BERLIN (Reuters) – Intel Corp (NASDAQ:INTC) has backed away from its original target of opening a chip factory in the eastern German city of Magdeburg in the first half of 2023, regional newspaper Volksstimme reported, saying the semiconductor giant wanted more public subsidies.
The plant is central to German and European Union plans to strengthen the continent’s resilience by doing more manufacturing locally after the COVID-19 pandemic and Russia’s invasion of Ukraine highlighted the risks of long, globe-spanning supply chains.
But the newspaper said that surging energy and raw materials prices had upset the U.S. company’s original calculations. Where Intel had originally budgeted for costs of 17 billion euros ($18 billion), prices were now closer to 20 billion euros, the paper said.
“Geopolitical challenges have grown and demand for semiconductors has fallen,” Intel spokesperson Benjamin Barteder was quoted by the paper as saying. “This means we cannot yet give a definitive date for the start of construction.”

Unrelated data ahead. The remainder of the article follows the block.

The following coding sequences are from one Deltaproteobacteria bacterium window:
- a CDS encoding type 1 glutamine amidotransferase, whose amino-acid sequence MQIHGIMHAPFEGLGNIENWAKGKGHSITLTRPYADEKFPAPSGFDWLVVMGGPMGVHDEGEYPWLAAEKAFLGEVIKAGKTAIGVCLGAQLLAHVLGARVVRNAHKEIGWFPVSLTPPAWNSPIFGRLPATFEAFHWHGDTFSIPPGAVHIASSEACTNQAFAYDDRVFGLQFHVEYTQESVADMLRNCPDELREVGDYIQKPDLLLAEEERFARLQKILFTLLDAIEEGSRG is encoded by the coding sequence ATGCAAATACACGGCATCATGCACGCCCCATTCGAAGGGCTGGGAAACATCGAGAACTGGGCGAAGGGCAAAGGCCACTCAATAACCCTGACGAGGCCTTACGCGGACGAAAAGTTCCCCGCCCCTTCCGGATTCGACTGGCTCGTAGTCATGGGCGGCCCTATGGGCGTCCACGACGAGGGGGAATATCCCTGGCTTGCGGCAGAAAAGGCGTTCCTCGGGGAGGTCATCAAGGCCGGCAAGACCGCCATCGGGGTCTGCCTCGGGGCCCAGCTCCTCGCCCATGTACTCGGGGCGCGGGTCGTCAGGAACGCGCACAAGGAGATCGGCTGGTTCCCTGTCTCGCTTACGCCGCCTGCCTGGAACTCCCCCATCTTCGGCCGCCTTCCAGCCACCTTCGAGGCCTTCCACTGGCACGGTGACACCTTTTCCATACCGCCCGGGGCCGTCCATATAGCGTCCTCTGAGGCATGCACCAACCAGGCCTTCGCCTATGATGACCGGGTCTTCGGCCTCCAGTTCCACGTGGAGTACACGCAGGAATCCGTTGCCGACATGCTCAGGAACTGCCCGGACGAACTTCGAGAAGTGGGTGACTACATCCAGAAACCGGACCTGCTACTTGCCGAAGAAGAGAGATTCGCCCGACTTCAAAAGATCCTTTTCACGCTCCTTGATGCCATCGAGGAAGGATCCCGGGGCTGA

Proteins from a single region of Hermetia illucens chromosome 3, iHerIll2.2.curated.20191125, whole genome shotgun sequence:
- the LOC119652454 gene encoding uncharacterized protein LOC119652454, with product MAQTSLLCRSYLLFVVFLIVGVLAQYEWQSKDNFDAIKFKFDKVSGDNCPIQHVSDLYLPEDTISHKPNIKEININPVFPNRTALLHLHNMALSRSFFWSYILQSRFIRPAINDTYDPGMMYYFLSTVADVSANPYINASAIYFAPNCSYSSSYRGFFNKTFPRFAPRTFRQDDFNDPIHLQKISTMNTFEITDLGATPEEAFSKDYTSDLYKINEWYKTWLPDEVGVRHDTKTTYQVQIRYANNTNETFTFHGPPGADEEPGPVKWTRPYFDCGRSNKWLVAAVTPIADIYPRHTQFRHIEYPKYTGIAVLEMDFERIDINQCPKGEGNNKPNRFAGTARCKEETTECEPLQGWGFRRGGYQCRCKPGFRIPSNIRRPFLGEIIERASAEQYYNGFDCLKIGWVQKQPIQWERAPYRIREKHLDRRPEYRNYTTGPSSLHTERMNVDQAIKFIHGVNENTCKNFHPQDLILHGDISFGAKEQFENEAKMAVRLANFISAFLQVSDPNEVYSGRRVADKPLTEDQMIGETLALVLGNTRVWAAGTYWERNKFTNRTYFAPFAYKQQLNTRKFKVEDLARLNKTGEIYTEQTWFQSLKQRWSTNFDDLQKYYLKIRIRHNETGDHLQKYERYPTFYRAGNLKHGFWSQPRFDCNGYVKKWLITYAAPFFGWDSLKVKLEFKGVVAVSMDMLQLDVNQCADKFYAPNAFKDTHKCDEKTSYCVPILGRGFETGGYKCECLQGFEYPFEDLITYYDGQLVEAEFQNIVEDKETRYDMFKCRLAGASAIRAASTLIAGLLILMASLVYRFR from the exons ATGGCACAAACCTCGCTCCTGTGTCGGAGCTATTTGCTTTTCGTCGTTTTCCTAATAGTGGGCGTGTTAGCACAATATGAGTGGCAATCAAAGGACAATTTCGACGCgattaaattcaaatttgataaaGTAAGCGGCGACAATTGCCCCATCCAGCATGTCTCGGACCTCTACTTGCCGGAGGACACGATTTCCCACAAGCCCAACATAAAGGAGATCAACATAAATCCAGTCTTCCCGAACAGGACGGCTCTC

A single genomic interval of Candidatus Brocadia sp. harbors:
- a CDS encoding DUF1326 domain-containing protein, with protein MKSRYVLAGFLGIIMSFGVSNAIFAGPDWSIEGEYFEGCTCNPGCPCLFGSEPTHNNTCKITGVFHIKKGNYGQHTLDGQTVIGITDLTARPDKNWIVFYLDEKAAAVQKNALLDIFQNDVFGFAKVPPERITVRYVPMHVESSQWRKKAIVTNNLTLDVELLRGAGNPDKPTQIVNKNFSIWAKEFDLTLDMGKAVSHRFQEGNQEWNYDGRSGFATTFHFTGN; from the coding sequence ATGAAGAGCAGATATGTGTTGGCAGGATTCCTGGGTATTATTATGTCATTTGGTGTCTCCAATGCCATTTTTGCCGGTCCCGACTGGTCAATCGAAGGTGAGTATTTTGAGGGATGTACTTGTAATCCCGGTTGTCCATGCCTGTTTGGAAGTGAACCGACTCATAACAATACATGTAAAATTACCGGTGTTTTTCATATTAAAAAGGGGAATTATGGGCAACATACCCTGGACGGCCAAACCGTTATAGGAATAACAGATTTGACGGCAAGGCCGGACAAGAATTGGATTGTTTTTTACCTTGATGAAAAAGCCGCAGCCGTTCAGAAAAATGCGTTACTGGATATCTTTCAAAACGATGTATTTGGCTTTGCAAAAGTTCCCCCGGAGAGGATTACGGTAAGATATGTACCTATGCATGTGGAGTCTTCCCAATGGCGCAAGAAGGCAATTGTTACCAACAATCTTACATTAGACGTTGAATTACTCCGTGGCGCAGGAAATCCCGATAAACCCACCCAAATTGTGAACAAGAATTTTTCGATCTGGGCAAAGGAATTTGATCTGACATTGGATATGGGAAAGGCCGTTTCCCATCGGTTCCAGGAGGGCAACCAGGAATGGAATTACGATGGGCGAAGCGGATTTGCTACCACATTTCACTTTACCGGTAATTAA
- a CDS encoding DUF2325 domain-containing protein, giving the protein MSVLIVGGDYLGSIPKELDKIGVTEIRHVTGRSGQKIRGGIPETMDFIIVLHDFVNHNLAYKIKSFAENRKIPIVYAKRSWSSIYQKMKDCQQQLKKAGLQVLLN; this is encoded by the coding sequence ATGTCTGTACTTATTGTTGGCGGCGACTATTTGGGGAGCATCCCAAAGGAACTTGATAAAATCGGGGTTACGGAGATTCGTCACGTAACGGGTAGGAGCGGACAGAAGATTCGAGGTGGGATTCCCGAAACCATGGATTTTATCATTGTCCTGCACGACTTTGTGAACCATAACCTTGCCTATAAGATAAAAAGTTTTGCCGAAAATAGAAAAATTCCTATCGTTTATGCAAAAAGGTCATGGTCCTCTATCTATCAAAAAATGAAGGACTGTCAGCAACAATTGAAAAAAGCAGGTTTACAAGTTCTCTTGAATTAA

The company added that it was discussing with the government how a funding “gap” could be bridged, the newspaper said.
“The gap emerged in this current situation. We are working with partners in the government to push the project forward,” the newspaper quoted Intel as saying.
Intel did not immediately respond to a request for comment.
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